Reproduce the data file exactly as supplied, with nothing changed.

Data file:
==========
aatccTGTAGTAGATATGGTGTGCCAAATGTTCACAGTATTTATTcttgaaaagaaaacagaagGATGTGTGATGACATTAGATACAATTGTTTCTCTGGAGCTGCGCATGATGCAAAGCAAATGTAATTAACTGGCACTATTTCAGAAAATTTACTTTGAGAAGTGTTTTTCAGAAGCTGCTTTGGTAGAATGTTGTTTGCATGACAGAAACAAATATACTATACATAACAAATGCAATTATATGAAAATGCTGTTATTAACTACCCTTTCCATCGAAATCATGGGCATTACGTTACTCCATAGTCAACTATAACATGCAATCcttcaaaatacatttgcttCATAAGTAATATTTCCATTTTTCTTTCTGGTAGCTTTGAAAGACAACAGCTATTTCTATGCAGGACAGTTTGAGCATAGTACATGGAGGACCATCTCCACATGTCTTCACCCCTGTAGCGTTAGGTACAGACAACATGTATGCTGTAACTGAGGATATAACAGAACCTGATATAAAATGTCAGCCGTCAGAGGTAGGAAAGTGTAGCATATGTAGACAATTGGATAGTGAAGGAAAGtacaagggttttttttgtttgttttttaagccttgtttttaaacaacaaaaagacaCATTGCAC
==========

aatccTGTAGTAGATATGGTGTGCCAAATGTTCACAGTATTTATTcttgaaaagaaaacagaagGATGTGTGATGACATTAGATACAATTGTTTCTCTGGAGCTGCGCATGATGCAAAGCAAATGTAATTAACTGGCACTATTTCAGAAAATTTACTTTGAGAAGTGTTTTTCAGAAGCTGCTTTGGTAGAATGTTGTTTGCATGACAGAAACAAATATACTATACATAACAAATGCAATTATATGAAAATGCTGTTATTAACTACCCTTTCCATCGAAATCATGGGCATTACGTTACTCCATAGTCAACTATAACATGCAATCcttcaaaatacatttgcttCATAAGTAATATTTCCATTTTTCTTTCTGGTAGCTTTGAAAGACAACAGCTATTTCTATGCAGGACAGTTTGAGCATAGTACATGGAGGACCATCTCCACATGTCTTCACCCCTGTAGCGTTAGGTACAGACAACATGTATGCTGTAACTGAGGATATAACAGAACCTGATATAAAATGTCAGCCGTCAGAGGTAGGAAAGTGTAGCATATGTAGACAATTGGATAGTGAAGGAAAGtacaagggttttttttgtttgttttttaagccttgtttttaaacaacaaaaagacaCATTGCAC